Core shutdown--a dissenting opinion

Discussion in 'MacBook Air' started by DJGuy, Jul 11, 2008.

  1. DJGuy macrumors newbie

    Jan 21, 2008
    First let me say that the dissenting opinion does not originate from me. A company IT guy was installing some software on my MBA, and noticed I had Activity Monitor running. He advised me that this will slow the machine a little. I replied that I'd had a core shutdown and so I was keeping my eye on the cores. "What?" said he. He then proceeded to tell me that a core shutdown is normal. Well, having read a lot of posts here, and posting some myself, I figured he might be nuts, or incredibly ill-informed. But he was quite insistent, and he was definitely a Mac guy, not a Windows guy.

    At any rate, I kept Activity Monitor on the rest of the day. Some things I observed:
    *If you display just the bars, and not the running chart, sometimes a bar will transiently go to zero, but then come back on seconds later. I wouldn't consider this to be a real core shutdown, but it could look that way.
    *Some normal processes do seem to have a normal core shutdown. I found that if I turned on my screensaver (just one of the regular Apple options) for a minute or so, then turn it off, the Activity Monitor shows that only one core had been running while the screensaver was on.
    *Usually I associate a core shutdown with extremely slow response, jumpy mouse, etc. But there was a time today, just some random configuration of maybe email and Word or something, when a core shutdown. But the mouse response was fine and if Activity Monitor wasn't running, I might not have know a core was out.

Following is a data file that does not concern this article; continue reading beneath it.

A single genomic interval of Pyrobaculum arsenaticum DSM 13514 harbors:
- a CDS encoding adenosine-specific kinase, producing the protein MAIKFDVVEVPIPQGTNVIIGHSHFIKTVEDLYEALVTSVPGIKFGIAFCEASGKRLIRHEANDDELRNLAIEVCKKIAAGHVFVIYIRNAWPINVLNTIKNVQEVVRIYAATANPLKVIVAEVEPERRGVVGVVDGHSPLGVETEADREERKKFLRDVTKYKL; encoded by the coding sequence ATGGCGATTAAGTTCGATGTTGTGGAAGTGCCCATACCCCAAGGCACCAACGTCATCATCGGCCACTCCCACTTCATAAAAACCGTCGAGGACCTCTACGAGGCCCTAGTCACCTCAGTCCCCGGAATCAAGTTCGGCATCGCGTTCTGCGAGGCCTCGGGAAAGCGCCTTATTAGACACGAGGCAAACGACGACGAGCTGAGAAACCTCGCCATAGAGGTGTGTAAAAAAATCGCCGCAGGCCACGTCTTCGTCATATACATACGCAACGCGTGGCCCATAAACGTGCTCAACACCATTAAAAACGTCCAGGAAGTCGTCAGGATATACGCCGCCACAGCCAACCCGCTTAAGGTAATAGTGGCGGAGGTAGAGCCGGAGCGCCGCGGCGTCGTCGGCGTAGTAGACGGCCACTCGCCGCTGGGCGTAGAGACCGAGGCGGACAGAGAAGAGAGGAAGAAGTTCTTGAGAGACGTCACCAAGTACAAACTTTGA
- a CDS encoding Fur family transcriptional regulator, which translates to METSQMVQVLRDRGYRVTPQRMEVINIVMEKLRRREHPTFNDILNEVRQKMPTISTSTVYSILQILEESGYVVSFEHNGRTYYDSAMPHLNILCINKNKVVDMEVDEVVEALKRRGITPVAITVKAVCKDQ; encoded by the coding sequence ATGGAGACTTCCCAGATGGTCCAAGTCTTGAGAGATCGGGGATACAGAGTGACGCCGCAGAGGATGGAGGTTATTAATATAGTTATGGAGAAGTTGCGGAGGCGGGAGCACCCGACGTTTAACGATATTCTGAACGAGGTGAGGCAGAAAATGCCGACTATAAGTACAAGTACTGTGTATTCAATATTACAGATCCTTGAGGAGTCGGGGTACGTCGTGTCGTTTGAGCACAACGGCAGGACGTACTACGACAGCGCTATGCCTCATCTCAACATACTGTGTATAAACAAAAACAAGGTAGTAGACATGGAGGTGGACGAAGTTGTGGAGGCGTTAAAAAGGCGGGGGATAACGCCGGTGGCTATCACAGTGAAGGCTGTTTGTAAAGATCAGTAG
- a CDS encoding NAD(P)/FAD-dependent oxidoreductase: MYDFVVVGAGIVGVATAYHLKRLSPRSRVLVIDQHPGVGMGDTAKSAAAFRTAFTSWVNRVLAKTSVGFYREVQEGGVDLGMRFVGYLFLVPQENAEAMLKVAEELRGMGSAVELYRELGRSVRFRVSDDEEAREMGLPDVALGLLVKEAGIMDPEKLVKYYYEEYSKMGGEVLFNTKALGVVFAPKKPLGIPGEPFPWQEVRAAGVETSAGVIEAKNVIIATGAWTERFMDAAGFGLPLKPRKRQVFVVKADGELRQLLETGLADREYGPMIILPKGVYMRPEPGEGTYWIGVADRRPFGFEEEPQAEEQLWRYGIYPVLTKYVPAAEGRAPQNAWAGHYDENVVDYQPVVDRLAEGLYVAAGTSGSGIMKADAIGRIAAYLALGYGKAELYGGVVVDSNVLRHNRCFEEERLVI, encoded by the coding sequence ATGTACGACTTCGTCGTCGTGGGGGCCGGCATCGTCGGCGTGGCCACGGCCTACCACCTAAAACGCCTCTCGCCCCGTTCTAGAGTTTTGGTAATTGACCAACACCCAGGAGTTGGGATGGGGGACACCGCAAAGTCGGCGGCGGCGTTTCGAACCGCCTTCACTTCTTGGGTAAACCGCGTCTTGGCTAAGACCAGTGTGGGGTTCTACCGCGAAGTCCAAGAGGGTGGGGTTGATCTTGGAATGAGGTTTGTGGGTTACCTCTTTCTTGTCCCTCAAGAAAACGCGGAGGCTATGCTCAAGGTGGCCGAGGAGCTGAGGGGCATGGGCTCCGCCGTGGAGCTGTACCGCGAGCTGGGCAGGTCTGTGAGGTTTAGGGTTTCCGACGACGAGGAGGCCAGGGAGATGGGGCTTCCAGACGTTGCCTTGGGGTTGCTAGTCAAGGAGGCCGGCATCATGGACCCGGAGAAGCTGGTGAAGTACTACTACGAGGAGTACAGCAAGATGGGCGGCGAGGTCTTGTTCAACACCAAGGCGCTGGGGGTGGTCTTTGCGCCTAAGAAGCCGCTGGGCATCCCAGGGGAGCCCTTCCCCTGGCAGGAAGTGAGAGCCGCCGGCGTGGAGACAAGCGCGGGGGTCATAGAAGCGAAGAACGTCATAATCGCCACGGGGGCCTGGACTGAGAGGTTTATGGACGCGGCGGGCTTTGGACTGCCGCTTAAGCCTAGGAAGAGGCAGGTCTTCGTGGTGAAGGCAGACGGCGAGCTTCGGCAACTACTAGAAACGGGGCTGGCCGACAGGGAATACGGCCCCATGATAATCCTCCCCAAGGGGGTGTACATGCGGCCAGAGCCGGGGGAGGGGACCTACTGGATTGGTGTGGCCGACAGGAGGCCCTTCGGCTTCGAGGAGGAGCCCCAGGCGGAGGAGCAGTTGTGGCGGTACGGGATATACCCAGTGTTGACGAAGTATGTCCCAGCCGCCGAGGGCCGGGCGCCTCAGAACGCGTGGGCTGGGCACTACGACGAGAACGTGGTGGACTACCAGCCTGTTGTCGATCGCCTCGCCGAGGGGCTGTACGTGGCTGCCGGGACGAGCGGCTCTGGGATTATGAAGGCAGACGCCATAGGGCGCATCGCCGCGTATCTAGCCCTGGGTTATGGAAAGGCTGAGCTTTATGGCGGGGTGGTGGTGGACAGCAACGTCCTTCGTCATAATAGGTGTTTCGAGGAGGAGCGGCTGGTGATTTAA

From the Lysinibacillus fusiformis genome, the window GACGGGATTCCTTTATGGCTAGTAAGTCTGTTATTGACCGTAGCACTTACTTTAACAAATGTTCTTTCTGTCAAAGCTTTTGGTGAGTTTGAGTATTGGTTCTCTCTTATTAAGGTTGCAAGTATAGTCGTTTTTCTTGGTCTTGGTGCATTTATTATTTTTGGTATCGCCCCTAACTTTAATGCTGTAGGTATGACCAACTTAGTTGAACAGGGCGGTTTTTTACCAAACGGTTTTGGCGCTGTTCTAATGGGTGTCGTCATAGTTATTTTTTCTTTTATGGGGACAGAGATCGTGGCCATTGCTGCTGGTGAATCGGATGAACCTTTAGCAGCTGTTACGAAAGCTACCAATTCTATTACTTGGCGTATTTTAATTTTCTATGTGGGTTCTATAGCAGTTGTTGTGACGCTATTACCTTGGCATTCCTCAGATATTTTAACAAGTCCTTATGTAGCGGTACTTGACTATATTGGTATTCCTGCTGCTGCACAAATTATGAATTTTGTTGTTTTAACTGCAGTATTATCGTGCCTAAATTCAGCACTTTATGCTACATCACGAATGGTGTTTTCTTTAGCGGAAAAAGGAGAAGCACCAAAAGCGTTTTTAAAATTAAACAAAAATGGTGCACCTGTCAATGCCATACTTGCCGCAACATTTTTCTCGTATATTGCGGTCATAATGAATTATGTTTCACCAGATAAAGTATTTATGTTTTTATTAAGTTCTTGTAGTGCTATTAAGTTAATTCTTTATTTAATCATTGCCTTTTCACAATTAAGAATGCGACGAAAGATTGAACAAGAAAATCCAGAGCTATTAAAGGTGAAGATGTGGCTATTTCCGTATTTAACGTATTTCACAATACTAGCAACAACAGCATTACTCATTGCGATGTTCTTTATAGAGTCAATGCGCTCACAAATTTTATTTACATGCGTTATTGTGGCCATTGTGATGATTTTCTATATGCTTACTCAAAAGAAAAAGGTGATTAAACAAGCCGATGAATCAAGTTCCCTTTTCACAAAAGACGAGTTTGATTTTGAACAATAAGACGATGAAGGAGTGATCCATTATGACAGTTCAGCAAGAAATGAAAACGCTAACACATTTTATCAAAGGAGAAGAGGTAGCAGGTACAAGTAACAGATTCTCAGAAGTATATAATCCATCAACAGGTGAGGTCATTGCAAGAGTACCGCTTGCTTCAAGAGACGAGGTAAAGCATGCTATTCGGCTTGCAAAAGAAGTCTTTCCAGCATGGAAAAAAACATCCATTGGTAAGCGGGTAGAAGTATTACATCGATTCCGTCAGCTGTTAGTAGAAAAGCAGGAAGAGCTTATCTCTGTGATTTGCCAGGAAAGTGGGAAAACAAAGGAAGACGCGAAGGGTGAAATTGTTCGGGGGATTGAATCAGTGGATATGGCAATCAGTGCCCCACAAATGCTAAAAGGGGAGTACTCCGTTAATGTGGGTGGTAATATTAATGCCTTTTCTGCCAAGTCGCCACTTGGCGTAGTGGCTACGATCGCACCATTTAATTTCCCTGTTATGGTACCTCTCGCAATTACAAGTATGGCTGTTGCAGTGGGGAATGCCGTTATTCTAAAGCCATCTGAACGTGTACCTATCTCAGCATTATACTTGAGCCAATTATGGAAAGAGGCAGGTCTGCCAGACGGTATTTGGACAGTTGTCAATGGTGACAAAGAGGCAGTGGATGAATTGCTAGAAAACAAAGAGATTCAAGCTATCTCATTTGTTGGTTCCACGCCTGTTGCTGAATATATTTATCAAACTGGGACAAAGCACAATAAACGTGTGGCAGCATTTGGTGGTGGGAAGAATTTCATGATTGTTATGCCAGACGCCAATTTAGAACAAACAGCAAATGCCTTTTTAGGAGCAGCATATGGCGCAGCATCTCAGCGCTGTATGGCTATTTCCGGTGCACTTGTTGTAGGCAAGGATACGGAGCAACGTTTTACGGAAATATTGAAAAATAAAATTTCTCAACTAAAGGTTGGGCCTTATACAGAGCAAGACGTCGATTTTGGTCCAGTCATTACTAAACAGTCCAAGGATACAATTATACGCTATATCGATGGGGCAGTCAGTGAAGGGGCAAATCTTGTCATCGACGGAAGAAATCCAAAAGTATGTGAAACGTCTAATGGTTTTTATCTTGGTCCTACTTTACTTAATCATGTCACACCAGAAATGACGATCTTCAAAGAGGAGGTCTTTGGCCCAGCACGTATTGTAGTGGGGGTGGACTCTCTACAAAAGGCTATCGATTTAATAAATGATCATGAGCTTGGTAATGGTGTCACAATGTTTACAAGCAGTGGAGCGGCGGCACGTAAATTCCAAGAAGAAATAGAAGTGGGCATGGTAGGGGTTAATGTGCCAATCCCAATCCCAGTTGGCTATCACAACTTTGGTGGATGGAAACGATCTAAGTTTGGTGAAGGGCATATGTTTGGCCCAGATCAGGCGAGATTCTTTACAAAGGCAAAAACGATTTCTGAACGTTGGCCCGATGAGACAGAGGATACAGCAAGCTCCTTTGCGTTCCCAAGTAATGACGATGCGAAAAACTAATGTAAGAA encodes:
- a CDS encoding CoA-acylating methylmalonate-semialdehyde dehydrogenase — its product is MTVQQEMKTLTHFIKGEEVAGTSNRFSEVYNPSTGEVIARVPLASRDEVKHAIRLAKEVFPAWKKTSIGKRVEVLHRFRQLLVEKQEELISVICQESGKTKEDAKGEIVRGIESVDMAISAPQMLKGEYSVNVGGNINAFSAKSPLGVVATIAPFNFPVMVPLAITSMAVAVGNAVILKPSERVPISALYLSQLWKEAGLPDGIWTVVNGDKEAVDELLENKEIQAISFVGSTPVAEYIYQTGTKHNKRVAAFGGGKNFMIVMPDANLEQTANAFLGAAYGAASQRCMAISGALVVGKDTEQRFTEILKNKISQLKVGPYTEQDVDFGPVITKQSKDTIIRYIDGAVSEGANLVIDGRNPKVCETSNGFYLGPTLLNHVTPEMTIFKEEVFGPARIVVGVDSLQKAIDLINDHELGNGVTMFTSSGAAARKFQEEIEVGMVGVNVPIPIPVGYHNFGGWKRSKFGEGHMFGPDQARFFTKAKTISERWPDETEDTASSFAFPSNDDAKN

Nevertheless, I can still find extremely slow response at the same time as a core shutdown. Though now I think there are other factors involved.
  2. dudup macrumors regular


    May 28, 2008
    São Paulo, Brazil
    Please notice that there are some apps which doesn't benefit from multiple cores -- the Adobe Installers are the most (in)famous examples. So it is normal to have just one core working.

    You can be sure that you're having a core shutdown when your mouse cursor becomes laggy. :(
  3. wolfman28 macrumors newbie

    Jul 12, 2008
    Hi there

    I've been following the posts about the MBA for a couple of weeks since I am considering buying one.